Sacred Games by Vikram Chandra, Shantaram by Greogory David Roberts and Maximum City by Suketu Mehta are three books which were published few years apart at the dawn of the millenium and all three of them have a common central character, that being Mumbai. Mehta and Chandra coincidentally had collabroated on Mission Kashmir too. Apart from Sacred Games, the rest could safely be called non-fiction with Shantaram treading a thin line between fiction and reality. But then any story about Mumbai is a genre in itself, magical realism meeting Mario Puzo, if I may. Shantaram was the one book that I looked forward to being made into a movie and if I am not wrong Mira Nair was supposed to do one with Johnny Depp in the lead. That never took off I guess. Sacred Games to be honest was a difficult read, in terms of the sheer number of pages it ran into and was a slow burner but it had all the makings of a potential gangster drama, in the hands of the right filmmaker. Ram Gopal Varma was fresh on the heels of his take on the Mumbai gang land with Satya and Company and looked the perfect candidate in those days, now not so much. So it was only natural that one of his early collaborators who went on to make a distinct name for himself in India and globally, Anurag Kashyap turned out to be the one who brought Vikram Chandra’s magnus opus-as it would be touted now- to life on the screen finally, and how. It’s also a landmark in terms of the fact that it’s the first Indian Netflix Original.The book was a critical success, commercial not so much back then and given the hype and rave reviews Season One has generated thanks to Kashyap and Co. , I wouldn’t be surprised if there’s a revived interest in the book itself and offer some consoloation to the author towards the cause of the unrecouped original million dollar advance by Harper Collins.
Ganesh Gationde, the surreal character who is a hero, a villain and a victim simultaneoulsy needed a Nawazuddin Siddiqui to be elevated to greatness as one of the most memorable characters ever written.Back when I read Sacred Games, Gaitonde did not have a face. Now, I cannot imagine anyone else but Nawazuddin as Gaitonde. It’s his destiny as an artist, I can’t but help feel. Consider this, it took Vikram Chandra around ten years to write the book.He travelled to Bihar and attended Bollywood parties as part of the writing process.The book was released in 2006. Nawazuddin Siddiqui made one of his early screen appearances in a minor role in Anurag Kashyap’s unreleased Black Friday in 2004. Little did Siddiqui or Chandra know that their creative talents would come together and were fated to take on Netflix by storm decades later.This will go down as Nawazuddin Siddiqui’s greatest role ever and the man scorches the screen every second he’s on it.When he is not on, his voice over holds sway over the audience. Sartaj Singh, a cop, the other central character in Sacred Games interestingly had made an appearance in Vikram Chandra’s earlier novel, Love and Longing in Bombay, I am told. Saif Ali Khan brings Sartaj Singh to life here and delivers a performance that is a testimony to the fact that Bollywood is a jungle where even the most talented artists could get lost for eternity. Anurag Kashyap has rescued Khan here from that jungle, so to speak, who has shown in the past that in the right hands, he could give the best in the business a run for their money. He plays Sartaj Singh with such depth and sensitivity that he has transformed himself completely into the character. Even his silences tell the audience stories here. Most notable is the scene where he meets constable Katekar’s wife. Katekar played brilliantly by Jitendra Joshi is an endearing character and is Sartaj’s sidekick, as the genre would have it. Radhika Apte is a no-nonsense intelligence officer who is far removed from the female cop characters we have come across on Indian screens. Luke Kenny, a familiar face on Channel V of yore is seen as an assassin here. Jatin Sarna makes an impression as Bunty, Gaitonde’s man. Rajshri Deshpande plays a different kind of gangster’s wife here, quite unlike anything that we have seen on Indian screens before. Kubra Sait is Kukoo the primary love interest in Gaitonde’s life, a character already being talked about in the media. Every other actor from Neeraj Kabi to Shalini Vatsa to Geetanjali Thapa lingers in your psyche as the characters they play. Vikramaditya Motwane and Anurag Kashyap have co- directed the series with Motwane working on the Sartaj timeframe of the story and Kashyap on the Gaitonde origins. The decision was right on the money given the fact that the urban landscape is where Motwane’s stories have flourished till now in contrast to the hinterlands that we are now familar with in Kashyap’s films.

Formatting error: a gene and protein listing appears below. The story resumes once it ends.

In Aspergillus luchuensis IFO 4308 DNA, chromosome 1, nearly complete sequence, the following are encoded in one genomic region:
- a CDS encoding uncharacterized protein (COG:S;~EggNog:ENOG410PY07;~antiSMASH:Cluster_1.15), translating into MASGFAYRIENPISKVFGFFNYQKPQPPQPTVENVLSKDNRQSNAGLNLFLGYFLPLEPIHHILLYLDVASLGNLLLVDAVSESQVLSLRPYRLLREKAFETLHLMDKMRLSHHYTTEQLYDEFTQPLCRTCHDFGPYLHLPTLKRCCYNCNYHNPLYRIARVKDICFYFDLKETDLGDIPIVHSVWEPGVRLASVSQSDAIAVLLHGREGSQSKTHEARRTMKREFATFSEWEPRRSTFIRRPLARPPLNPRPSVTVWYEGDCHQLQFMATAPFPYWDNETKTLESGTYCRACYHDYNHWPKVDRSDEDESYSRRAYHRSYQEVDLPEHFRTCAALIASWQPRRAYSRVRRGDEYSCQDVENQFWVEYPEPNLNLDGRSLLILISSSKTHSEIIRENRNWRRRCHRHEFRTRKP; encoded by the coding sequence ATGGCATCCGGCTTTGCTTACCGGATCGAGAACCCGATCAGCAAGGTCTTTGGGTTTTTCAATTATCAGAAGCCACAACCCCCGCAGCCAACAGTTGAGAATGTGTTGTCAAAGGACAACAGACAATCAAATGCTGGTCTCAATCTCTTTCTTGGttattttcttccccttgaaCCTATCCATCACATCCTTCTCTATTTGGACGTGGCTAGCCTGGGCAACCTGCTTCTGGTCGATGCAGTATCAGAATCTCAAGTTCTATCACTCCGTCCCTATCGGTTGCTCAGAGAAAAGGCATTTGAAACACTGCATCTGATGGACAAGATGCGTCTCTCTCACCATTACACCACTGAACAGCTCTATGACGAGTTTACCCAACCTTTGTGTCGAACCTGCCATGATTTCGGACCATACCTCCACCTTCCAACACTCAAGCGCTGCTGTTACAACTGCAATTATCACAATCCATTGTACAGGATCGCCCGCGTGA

Sacred Games is a case of art-imitating-life-imitating-art.The timing of the show could not have been more perfect, considering the central theme it deals with and the times we live in. In the Mumbai of Chandra, Kashyap and Motwane, the good guys are not that good and the bad are not exactly evil. The city decides the fate of the individual.Delhi, the power centre is no match for Mumbai, it’s a different world altogether, a character reiterates that in a line he speaks. Sacred Games explores the underbelly of Mumbai where agents of politics, businesses, movies and religion are indulged in a constant process of evolution in a struggle for power and control. Gaitonde is almost Forrest Gump here with major incidents that shook the nation in the past couple of decades proving turning points in his life as a career gangster. Even someone as dreaded as Gaitonde is a pawn in the hands of the people in power, politically. Motwane and Kashyap have successfully brought in an element of suspense and maintains it without losing their grip on the aesthetics of the tales being told. The series is particulary critical about the past governments who were in power when incidents which changed the country forever occurred. Sacred Games is what happens when an irresistible force in the entertainment industry like Netflix meets a filmmaker with immovable vision and outlook. Kashyap and Co. have come out all guns blazing here and have delivered a world class piece of entertainment. Looking forward to the next season and I think I’m going to revisit the book again.